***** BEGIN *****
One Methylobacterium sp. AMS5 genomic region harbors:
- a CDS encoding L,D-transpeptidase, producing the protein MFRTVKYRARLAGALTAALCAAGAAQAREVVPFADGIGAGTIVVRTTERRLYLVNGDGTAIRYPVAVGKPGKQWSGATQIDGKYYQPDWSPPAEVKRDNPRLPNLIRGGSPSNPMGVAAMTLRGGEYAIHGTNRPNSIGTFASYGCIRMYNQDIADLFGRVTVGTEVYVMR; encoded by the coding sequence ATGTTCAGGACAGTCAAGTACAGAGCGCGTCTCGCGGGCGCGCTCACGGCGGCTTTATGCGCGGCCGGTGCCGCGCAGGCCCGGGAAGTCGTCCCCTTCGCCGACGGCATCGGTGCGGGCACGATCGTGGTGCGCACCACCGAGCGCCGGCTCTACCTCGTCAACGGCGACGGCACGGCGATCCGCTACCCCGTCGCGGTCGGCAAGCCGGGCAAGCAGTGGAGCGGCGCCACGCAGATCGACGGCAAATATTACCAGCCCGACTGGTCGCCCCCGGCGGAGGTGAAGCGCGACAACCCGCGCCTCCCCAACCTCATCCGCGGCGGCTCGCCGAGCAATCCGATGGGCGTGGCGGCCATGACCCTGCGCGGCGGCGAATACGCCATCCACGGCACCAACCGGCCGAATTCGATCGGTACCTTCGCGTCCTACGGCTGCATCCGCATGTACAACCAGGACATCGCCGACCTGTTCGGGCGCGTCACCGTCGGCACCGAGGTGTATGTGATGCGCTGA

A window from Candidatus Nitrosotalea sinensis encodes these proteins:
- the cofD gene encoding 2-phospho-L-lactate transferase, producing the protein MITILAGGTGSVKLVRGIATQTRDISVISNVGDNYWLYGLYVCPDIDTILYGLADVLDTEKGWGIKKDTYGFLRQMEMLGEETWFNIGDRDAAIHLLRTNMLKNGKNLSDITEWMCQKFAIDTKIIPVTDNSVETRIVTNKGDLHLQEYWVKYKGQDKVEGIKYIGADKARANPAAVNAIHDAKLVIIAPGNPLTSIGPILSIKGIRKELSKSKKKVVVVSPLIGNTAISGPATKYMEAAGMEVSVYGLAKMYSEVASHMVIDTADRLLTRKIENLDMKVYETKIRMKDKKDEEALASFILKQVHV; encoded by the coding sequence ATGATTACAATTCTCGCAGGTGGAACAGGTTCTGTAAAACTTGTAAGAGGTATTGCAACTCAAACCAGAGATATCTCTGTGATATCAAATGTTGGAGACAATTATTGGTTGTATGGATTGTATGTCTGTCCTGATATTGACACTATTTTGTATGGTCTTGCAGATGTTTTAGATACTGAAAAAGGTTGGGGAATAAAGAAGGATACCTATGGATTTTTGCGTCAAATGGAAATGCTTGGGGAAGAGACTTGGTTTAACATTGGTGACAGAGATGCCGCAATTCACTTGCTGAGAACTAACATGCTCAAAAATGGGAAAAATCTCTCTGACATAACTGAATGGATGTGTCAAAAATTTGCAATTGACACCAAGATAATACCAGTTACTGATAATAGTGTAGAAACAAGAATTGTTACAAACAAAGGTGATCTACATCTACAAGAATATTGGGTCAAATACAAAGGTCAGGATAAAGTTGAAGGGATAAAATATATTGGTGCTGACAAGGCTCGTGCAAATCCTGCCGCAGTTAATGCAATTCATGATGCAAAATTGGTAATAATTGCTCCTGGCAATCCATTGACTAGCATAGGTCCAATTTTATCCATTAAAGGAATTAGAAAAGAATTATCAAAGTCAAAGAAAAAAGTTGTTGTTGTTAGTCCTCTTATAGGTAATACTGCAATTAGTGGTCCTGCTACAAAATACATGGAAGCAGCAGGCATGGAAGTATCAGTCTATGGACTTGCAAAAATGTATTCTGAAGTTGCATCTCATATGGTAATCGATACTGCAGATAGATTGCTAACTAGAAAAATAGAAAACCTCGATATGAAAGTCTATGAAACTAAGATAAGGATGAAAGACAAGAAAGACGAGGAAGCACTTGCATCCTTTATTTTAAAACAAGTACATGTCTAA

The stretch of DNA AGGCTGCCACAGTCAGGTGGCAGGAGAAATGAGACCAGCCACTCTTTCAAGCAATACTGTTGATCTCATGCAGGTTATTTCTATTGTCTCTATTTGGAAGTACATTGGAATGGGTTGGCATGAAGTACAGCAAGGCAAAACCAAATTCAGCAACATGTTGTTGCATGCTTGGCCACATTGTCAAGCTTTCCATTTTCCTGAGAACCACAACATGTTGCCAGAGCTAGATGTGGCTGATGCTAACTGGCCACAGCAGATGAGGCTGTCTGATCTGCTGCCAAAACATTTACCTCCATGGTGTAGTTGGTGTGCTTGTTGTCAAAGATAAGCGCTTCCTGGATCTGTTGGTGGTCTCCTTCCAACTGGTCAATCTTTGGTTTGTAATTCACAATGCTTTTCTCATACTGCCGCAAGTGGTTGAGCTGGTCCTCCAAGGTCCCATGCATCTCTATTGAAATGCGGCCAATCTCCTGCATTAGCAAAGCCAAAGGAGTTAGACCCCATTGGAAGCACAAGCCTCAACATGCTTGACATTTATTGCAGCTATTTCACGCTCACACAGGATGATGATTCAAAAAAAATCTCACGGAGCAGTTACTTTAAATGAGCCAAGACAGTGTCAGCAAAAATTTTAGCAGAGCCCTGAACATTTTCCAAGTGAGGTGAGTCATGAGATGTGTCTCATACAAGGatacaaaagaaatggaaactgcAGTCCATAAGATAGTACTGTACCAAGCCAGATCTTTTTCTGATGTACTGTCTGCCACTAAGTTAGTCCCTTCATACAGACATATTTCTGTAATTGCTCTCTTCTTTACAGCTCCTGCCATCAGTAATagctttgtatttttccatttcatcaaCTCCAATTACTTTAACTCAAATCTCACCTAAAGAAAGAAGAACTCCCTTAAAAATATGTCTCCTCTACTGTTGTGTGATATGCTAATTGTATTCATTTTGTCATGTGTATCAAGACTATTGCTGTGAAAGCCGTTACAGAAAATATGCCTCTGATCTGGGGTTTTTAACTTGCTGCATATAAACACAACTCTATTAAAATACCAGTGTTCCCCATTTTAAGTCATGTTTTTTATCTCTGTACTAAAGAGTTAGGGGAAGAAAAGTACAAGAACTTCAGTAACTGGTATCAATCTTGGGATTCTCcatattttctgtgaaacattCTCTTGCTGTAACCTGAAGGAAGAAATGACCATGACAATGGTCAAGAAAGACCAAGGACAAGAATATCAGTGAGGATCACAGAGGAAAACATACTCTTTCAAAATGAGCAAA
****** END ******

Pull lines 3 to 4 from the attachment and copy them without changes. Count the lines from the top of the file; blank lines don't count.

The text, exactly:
A window from Candidatus Nitrosotalea sinensis encodes these proteins:
- the cofD gene encoding 2-phospho-L-lactate transferase, producing the protein MITILAGGTGSVKLVRGIATQTRDISVISNVGDNYWLYGLYVCPDIDTILYGLADVLDTEKGWGIKKDTYGFLRQMEMLGEETWFNIGDRDAAIHLLRTNMLKNGKNLSDITEWMCQKFAIDTKIIPVTDNSVETRIVTNKGDLHLQEYWVKYKGQDKVEGIKYIGADKARANPAAVNAIHDAKLVIIAPGNPLTSIGPILSIKGIRKELSKSKKKVVVVSPLIGNTAISGPATKYMEAAGMEVSVYGLAKMYSEVASHMVIDTADRLLTRKIENLDMKVYETKIRMKDKKDEEALASFILKQVHV; encoded by the coding sequence ATGATTACAATTCTCGCAGGTGGAACAGGTTCTGTAAAACTTGTAAGAGGTATTGCAACTCAAACCAGAGATATCTCTGTGATATCAAATGTTGGAGACAATTATTGGTTGTATGGATTGTATGTCTGTCCTGATATTGACACTATTTTGTATGGTCTTGCAGATGTTTTAGATACTGAAAAAGGTTGGGGAATAAAGAAGGATACCTATGGATTTTTGCGTCAAATGGAAATGCTTGGGGAAGAGACTTGGTTTAACATTGGTGACAGAGATGCCGCAATTCACTTGCTGAGAACTAACATGCTCAAAAATGGGAAAAATCTCTCTGACATAACTGAATGGATGTGTCAAAAATTTGCAATTGACACCAAGATAATACCAGTTACTGATAATAGTGTAGAAACAAGAATTGTTACAAACAAAGGTGATCTACATCTACAAGAATATTGGGTCAAATACAAAGGTCAGGATAAAGTTGAAGGGATAAAATATATTGGTGCTGACAAGGCTCGTGCAAATCCTGCCGCAGTTAATGCAATTCATGATGCAAAATTGGTAATAATTGCTCCTGGCAATCCATTGACTAGCATAGGTCCAATTTTATCCATTAAAGGAATTAGAAAAGAATTATCAAAGTCAAAGAAAAAAGTTGTTGTTGTTAGTCCTCTTATAGGTAATACTGCAATTAGTGGTCCTGCTACAAAATACATGGAAGCAGCAGGCATGGAAGTATCAGTCTATGGACTTGCAAAAATGTATTCTGAAGTTGCATCTCATATGGTAATCGATACTGCAGATAGATTGCTAACTAGAAAAATAGAAAACCTCGATATGAAAGTCTATGAAACTAAGATAAGGATGAAAGACAAGAAAGACGAGGAAGCACTTGCATCCTTTATTTTAAAACAAGTACATGTCTAA